The original Ladies of Ubiquita, DJs Reborn, Moni, Selly, and shErOck, celebrate their twelfth anniversary and all the women who’ve inspired them.

Book Club
9 p.m.
Author Sara Marcus leads a lively discussion of her book Girls to the Front: The True Story of the Riot Grrrl Revolution. A book signing follows in the Museum Store.

Performance
9–10 p.m.
Brooklyn-born performance artist Queen Godis presents poetic hip-hop soul.

I’ve been to several Target First Saturdays at the Brooklyn Museum and have always had a wonderful time. Music, dance, arts and crafts, and artists talks bring cultures and themes alive every first saturday at the museum. It’s definitely a fun way to get your Saturday night started, or spend a fun night with friends and/family. I won’t be able to make it tonight, but I’d recommend it if you’re in the area and you don’t already have plans and are looking for something to do.

Love AGT :)

Year of the Dragon

Chinese New Year falls on a different day each year, and this year it begins on January 23rd. According to Wikipedia, “Chinese New Year is the longest and most important festivity in the Chinese calendar….According to tales and legends, the beginning of Chinese New Year started with the fight against a mythical beast called the Nian (Chinese: 年; pinyinnián). Nian would come on the first day of New Year to eat livestock, crops, and even villagers, especially children. To protect themselves, the villagers would put food in front of their doors at the beginning of every year. It was believed that after the Nian ate the food they prepared, it wouldn’t attack any more people. One time, people saw that the Nian was scared away by a little child wearing red. The villagers then understood that the Nian was afraid of the colour red. Hence, every time when the New Year was about to come, the villagers would hang red lanterns and red spring scrolls on windows and doors. People also used firecrackers to frighten away the Nian. From then on, Nian never came to the village again. The Nian was eventually captured by Hongjun Laozu, an ancient Taoist monk. The Nian became Hongjun Laozu’s mount”.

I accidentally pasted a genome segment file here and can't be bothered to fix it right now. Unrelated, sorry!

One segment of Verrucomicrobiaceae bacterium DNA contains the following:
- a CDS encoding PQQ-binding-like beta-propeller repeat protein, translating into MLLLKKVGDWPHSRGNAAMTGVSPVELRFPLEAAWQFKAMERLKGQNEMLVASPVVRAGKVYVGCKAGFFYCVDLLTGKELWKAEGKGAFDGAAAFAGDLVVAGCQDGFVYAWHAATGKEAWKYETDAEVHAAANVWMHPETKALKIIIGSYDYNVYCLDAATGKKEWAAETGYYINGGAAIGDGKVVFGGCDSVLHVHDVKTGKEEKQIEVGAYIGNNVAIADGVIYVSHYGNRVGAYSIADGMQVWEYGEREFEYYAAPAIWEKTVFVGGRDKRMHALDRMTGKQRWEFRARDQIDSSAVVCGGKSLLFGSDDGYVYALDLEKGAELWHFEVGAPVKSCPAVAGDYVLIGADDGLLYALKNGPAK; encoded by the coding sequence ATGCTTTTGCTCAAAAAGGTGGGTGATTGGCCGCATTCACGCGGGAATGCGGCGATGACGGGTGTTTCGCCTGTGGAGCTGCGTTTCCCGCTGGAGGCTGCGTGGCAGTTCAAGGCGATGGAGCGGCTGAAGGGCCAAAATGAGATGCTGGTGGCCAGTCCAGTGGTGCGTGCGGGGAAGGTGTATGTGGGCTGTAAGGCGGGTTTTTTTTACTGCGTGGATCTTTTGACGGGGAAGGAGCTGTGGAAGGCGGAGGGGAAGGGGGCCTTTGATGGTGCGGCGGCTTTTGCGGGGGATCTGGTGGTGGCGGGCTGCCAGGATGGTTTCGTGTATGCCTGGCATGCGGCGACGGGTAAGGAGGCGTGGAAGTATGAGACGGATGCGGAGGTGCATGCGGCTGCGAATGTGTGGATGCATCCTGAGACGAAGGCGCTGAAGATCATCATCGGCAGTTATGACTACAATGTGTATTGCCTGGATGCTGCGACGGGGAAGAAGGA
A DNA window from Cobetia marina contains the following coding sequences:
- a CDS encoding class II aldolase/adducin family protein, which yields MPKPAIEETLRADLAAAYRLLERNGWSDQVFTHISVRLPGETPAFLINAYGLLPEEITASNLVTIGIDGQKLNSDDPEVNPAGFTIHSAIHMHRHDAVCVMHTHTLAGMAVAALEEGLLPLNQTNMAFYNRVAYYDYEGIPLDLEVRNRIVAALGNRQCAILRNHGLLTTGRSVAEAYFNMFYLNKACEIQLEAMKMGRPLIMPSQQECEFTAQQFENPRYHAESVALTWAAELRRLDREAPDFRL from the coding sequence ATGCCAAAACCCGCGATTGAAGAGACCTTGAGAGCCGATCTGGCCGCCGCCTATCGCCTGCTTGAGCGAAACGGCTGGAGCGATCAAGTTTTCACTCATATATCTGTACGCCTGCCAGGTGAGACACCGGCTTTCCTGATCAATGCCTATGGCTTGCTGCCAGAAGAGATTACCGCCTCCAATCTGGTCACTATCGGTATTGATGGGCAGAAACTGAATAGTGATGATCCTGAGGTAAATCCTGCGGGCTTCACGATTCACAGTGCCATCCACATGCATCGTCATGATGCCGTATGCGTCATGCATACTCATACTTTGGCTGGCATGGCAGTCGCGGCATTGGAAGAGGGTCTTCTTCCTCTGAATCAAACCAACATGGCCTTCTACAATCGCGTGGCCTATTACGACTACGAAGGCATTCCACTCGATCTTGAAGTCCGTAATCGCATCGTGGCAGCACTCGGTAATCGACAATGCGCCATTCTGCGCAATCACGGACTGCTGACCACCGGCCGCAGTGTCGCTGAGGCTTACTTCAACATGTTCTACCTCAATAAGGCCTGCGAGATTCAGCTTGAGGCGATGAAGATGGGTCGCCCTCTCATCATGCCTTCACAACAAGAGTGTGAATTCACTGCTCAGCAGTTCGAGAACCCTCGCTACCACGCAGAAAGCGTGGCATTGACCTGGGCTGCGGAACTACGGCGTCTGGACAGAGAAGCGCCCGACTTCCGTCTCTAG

The year 2012 marks the year of the dragon. I was born in the year of the ox. Check out this website to see what your Chinese zodiac sign is.

Visit the Museum of Chinese in America (MOCA) located at 215 Centre Street (between Howard and Grant Streets) to learn more!

Hours of Operation:

Monday – 11am to 5pm

Thursday – 11am to 9pm

Friday – 11am to 5pm

Saturday and Sunday – 10am to 5pm

Admission: 

General – $7

Senior (65+) and Students (w/ ID) – $4

Note: Target free admission is available on Thursdays

Lunar Events Around the City

January 23rdNew Year Firecracker Ceremony and Cultural Festival from 11am -3pm (free) in Roosevelt Park between Grand and Hester Streets.

January 28th – Lunar New Year Celebration at the Winter Garden from 1pm – 4pm (Free)

January 29th – Watch the 13th Annual Chinatown Lunar Parade as it winds through Chinatown from 11:30am – 4pm (Free)

February 5th – Check out the China Institute’s Lion Dance from 11am – Noon.

Love AGT :)